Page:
By Don McAlvy: Columnist
I have a better story about the shooting of horse thieves at the fence between Farwell and Texico in the early days. The authority is L. C. “Larry” Mersfelder. He was our first county superintendent of Curry County schools in 1909. This is Mersfelder’s story:
“While I was living in Texico in 1905, two horse thieves who had been operating on the Texas side of the fence were rumored to be heading for New Mexico.
“As the outlaws entered Farwell, Texas, two local peace officers were lying in wait for them, concealed behind some sheds. The officers ordered the two thieves to throw up their hands and surrender, but instead, the wanted men started shooting. A miniature battle raged up and down the street for a few minutes, all the citizens racing for the nearest cover.
“When the shooting at last ceased, one of the outlaws lay dead, while the other had his hands high in the air as a sign of surrender. The Texas officers moved forward to take their prisoner and the dead horse thief, but just at that moment, officers from New Mexico appeared on the scene.
“It seems that in the excitement, the outlaws had crossed the state line and both were now in New Mexico. A considerable argument ensued between the law enforcers of the neighboring states. The outlaws were wanted in both Texas and New Mexico and there was a substantial reward offered for their capture in either state.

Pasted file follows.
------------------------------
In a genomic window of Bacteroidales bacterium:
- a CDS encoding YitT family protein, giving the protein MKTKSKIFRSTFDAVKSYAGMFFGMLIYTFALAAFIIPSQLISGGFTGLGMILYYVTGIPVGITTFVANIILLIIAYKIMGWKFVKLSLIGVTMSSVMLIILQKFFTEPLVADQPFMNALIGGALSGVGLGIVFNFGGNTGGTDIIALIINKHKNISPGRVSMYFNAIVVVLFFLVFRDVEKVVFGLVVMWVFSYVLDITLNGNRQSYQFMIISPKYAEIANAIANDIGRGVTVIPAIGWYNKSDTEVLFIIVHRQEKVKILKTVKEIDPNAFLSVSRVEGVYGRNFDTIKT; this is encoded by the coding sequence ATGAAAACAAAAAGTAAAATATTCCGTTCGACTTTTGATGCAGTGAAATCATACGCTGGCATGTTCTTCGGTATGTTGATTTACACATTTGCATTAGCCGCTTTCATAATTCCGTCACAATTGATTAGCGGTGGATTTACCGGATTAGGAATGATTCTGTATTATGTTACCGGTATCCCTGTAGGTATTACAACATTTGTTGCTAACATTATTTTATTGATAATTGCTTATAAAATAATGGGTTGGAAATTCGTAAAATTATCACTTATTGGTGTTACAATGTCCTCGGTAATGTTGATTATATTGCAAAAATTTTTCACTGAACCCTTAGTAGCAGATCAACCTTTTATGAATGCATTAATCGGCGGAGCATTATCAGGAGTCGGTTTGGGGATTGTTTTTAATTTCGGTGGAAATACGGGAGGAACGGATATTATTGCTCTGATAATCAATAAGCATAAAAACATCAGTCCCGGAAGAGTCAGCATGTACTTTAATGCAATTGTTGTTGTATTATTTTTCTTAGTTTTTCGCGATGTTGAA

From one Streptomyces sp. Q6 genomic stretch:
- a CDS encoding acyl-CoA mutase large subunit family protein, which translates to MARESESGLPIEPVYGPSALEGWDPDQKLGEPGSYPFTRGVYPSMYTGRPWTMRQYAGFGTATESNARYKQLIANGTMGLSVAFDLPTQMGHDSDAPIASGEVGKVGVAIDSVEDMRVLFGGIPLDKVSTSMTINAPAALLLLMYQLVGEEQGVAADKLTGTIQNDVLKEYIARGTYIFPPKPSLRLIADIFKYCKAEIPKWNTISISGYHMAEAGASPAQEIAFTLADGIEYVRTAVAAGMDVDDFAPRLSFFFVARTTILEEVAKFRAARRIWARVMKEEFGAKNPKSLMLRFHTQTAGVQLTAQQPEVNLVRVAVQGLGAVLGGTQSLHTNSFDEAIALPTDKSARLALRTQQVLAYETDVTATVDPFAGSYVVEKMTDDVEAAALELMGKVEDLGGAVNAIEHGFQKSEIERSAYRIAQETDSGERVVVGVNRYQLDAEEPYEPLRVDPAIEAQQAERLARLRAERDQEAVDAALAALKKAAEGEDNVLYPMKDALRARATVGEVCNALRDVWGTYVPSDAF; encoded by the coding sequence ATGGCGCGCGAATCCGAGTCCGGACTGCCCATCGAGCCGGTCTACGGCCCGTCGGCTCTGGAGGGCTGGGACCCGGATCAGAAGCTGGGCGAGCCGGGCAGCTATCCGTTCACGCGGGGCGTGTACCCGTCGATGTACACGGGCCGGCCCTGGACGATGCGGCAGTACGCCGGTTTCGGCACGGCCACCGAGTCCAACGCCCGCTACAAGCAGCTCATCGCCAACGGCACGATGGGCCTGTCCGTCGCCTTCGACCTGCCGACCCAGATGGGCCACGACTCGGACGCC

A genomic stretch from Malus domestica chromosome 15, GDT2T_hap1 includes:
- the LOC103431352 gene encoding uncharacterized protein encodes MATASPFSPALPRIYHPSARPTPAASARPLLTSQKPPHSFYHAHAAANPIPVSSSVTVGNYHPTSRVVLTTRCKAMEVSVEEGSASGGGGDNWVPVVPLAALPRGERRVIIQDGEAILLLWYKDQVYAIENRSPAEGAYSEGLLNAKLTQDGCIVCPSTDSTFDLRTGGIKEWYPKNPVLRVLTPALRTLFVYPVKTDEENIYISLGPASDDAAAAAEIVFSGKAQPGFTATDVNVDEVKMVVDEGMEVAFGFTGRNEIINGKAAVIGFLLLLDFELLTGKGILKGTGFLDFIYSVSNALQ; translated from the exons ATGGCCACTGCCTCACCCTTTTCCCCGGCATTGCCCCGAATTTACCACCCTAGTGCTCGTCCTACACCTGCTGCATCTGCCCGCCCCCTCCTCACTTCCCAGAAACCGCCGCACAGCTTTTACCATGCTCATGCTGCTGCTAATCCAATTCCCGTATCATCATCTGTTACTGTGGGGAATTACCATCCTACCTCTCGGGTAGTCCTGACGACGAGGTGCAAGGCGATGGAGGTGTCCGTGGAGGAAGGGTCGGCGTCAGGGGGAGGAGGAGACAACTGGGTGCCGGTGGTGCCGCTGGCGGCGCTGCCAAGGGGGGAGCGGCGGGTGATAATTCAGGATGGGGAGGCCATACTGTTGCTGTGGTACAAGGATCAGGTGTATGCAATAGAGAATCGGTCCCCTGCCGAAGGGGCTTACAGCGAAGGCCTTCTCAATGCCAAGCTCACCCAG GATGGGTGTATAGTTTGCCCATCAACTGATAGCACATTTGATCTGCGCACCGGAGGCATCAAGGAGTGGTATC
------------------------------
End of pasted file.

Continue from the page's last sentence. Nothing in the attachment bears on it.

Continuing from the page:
“After quite a bit of bickering, the Texas officers finally won the custody of both the dead and the captured outlaw and claimed the rewards.
“In the early days of Texico, there were a lot of tough characters who had drifted into the new country for settlement. The town boasted a store, a post office, and a saloon, but no jail. Fights and shooting scrapes were frequent so it soon became apparent that some method of taking care of the numerous prisoners must be devised.
“The nearest jail was Portales, some 20 or 30 miles away, and law breakers were taken there for confinement. Unruly prisoners awaiting removal to Portales were simply chained or handcuffed to telegraph poles in Texico for safe keeping until the time came when they were to be taken to jail.
“Just how did we get rid of these bad characters in Clovis?” asked Mersfelder. The answer is easy, he said. “My neighbors in this new western town of 2000 population can be listed below.”
And Mersfelder began listing 14 prominent attorneys, such as Andy Hockenhull all the way down to Thomas Mabry, Carl Hatch, and Sam Bratton and others, those being the ones that kick out the bad characters.
Mersfelder, nor anyone that I can find, ever came forward with the names of the two horse thieves. The dead thief started the first burial in the Texico Cemetery, it has been said. There may have been a stone on his grave but no name on it.